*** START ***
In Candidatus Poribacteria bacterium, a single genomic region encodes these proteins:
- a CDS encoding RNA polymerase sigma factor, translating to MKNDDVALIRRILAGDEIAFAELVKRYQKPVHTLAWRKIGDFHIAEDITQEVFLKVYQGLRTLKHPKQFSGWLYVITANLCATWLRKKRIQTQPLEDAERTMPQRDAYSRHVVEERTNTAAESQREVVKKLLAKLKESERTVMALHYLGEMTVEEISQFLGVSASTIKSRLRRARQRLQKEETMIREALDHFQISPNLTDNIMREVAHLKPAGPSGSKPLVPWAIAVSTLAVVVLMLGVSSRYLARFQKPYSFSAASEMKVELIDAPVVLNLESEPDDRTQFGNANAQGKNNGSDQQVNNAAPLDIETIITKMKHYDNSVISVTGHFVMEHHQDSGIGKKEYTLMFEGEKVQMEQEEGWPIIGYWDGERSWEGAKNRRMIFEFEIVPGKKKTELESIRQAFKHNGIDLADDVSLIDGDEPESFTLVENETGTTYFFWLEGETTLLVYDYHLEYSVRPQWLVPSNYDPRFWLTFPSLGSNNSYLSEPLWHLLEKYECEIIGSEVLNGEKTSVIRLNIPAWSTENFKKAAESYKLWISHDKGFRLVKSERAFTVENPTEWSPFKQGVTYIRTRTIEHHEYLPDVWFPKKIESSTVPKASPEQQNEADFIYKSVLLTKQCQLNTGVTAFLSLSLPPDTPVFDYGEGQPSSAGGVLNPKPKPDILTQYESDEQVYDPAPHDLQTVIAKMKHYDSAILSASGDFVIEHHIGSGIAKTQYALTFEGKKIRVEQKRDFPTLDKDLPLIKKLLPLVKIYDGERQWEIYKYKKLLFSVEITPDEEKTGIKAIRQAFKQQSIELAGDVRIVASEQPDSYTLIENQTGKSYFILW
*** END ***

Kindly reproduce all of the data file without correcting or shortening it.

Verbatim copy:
In Candidatus Poribacteria bacterium, a single genomic region encodes these proteins:
- a CDS encoding RNA polymerase sigma factor, translating to MKNDDVALIRRILAGDEIAFAELVKRYQKPVHTLAWRKIGDFHIAEDITQEVFLKVYQGLRTLKHPKQFSGWLYVITANLCATWLRKKRIQTQPLEDAERTMPQRDAYSRHVVEERTNTAAESQREVVKKLLAKLKESERTVMALHYLGEMTVEEISQFLGVSASTIKSRLRRARQRLQKEETMIREALDHFQISPNLTDNIMREVAHLKPAGPSGSKPLVPWAIAVSTLAVVVLMLGVSSRYLARFQKPYSFSAASEMKVELIDAPVVLNLESEPDDRTQFGNANAQGKNNGSDQQVNNAAPLDIETIITKMKHYDNSVISVTGHFVMEHHQDSGIGKKEYTLMFEGEKVQMEQEEGWPIIGYWDGERSWEGAKNRRMIFEFEIVPGKKKTELESIRQAFKHNGIDLADDVSLIDGDEPESFTLVENETGTTYFFWLEGETTLLVYDYHLEYSVRPQWLVPSNYDPRFWLTFPSLGSNNSYLSEPLWHLLEKYECEIIGSEVLNGEKTSVIRLNIPAWSTENFKKAAESYKLWISHDKGFRLVKSERAFTVENPTEWSPFKQGVTYIRTRTIEHHEYLPDVWFPKKIESSTVPKASPEQQNEADFIYKSVLLTKQCQLNTGVTAFLSLSLPPDTPVFDYGEGQPSSAGGVLNPKPKPDILTQYESDEQVYDPAPHDLQTVIAKMKHYDSAILSASGDFVIEHHIGSGIAKTQYALTFEGKKIRVEQKRDFPTLDKDLPLIKKLLPLVKIYDGERQWEIYKYKKLLFSVEITPDEEKTGIKAIRQAFKQQSIELAGDVRIVASEQPDSYTLIENQTGKSYFILW